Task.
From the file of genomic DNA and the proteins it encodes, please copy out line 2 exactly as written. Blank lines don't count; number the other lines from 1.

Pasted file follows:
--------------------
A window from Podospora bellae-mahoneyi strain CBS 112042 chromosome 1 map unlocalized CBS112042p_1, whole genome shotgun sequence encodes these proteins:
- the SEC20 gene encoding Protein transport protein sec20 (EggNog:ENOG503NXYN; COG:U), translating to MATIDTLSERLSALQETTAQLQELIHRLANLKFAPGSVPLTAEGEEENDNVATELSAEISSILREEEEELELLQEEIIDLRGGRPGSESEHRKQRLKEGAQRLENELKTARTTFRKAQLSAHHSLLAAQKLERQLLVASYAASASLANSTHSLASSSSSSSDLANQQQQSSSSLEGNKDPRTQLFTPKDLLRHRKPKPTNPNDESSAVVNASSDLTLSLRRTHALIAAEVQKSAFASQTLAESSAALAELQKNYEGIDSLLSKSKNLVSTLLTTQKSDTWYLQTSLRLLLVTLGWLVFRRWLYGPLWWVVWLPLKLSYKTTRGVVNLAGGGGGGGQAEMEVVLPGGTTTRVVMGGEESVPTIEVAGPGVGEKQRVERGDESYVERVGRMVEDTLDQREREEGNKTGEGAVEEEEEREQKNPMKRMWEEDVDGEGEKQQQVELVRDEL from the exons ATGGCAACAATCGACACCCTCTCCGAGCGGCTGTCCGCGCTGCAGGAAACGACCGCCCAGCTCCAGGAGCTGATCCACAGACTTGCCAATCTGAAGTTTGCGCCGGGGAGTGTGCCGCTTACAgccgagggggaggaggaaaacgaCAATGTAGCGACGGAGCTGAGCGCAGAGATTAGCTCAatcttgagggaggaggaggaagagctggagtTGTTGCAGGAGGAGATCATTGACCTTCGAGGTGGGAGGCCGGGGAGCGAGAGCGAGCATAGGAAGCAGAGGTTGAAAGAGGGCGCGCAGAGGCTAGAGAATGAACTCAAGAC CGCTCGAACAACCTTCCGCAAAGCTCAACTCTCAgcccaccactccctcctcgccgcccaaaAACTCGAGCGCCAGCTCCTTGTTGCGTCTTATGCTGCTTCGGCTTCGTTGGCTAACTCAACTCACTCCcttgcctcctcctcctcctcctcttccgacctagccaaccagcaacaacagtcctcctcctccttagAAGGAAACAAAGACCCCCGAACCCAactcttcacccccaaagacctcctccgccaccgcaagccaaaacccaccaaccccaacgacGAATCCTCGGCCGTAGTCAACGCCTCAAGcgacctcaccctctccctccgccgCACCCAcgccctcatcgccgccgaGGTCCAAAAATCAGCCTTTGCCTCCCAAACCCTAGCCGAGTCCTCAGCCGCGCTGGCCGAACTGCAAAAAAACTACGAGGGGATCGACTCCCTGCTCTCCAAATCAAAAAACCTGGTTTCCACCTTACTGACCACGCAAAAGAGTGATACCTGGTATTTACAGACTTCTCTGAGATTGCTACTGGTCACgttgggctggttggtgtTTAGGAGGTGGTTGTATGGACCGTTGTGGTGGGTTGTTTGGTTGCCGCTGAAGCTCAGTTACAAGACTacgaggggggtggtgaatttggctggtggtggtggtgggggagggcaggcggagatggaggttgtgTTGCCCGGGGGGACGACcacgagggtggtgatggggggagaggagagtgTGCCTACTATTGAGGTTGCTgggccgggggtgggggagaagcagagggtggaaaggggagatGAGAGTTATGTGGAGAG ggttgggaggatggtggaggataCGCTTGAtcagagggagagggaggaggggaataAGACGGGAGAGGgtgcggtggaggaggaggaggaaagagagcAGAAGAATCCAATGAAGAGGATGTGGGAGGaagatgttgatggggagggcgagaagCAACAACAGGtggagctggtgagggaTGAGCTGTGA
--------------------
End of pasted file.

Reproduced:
- the SEC20 gene encoding Protein transport protein sec20 (EggNog:ENOG503NXYN; COG:U), translating to MATIDTLSERLSALQETTAQLQELIHRLANLKFAPGSVPLTAEGEEENDNVATELSAEISSILREEEEELELLQEEIIDLRGGRPGSESEHRKQRLKEGAQRLENELKTARTTFRKAQLSAHHSLLAAQKLERQLLVASYAASASLANSTHSLASSSSSSSDLANQQQQSSSSLEGNKDPRTQLFTPKDLLRHRKPKPTNPNDESSAVVNASSDLTLSLRRTHALIAAEVQKSAFASQTLAESSAALAELQKNYEGIDSLLSKSKNLVSTLLTTQKSDTWYLQTSLRLLLVTLGWLVFRRWLYGPLWWVVWLPLKLSYKTTRGVVNLAGGGGGGGQAEMEVVLPGGTTTRVVMGGEESVPTIEVAGPGVGEKQRVERGDESYVERVGRMVEDTLDQREREEGNKTGEGAVEEEEEREQKNPMKRMWEEDVDGEGEKQQQVELVRDEL from the exons ATGGCAACAATCGACACCCTCTCCGAGCGGCTGTCCGCGCTGCAGGAAACGACCGCCCAGCTCCAGGAGCTGATCCACAGACTTGCCAATCTGAAGTTTGCGCCGGGGAGTGTGCCGCTTACAgccgagggggaggaggaaaacgaCAATGTAGCGACGGAGCTGAGCGCAGAGATTAGCTCAatcttgagggaggaggaggaagagctggagtTGTTGCAGGAGGAGATCATTGACCTTCGAGGTGGGAGGCCGGGGAGCGAGAGCGAGCATAGGAAGCAGAGGTTGAAAGAGGGCGCGCAGAGGCTAGAGAATGAACTCAAGAC CGCTCGAACAACCTTCCGCAAAGCTCAACTCTCAgcccaccactccctcctcgccgcccaaaAACTCGAGCGCCAGCTCCTTGTTGCGTCTTATGCTGCTTCGGCTTCGTTGGCTAACTCAACTCACTCCcttgcctcctcctcctcctcctcttccgacctagccaaccagcaacaacagtcctcctcctccttagAAGGAAACAAAGACCCCCGAACCCAactcttcacccccaaagacctcctccgccaccgcaagccaaaacccaccaaccccaacgacGAATCCTCGGCCGTAGTCAACGCCTCAAGcgacctcaccctctccctccgccgCACCCAcgccctcatcgccgccgaGGTCCAAAAATCAGCCTTTGCCTCCCAAACCCTAGCCGAGTCCTCAGCCGCGCTGGCCGAACTGCAAAAAAACTACGAGGGGATCGACTCCCTGCTCTCCAAATCAAAAAACCTGGTTTCCACCTTACTGACCACGCAAAAGAGTGATACCTGGTATTTACAGACTTCTCTGAGATTGCTACTGGTCACgttgggctggttggtgtTTAGGAGGTGGTTGTATGGACCGTTGTGGTGGGTTGTTTGGTTGCCGCTGAAGCTCAGTTACAAGACTacgaggggggtggtgaatttggctggtggtggtggtgggggagggcaggcggagatggaggttgtgTTGCCCGGGGGGACGACcacgagggtggtgatggggggagaggagagtgTGCCTACTATTGAGGTTGCTgggccgggggtgggggagaagcagagggtggaaaggggagatGAGAGTTATGTGGAGAG ggttgggaggatggtggaggataCGCTTGAtcagagggagagggaggaggggaataAGACGGGAGAGGgtgcggtggaggaggaggaggaaagagagcAGAAGAATCCAATGAAGAGGATGTGGGAGGaagatgttgatggggagggcgagaagCAACAACAGGtggagctggtgagggaTGAGCTGTGA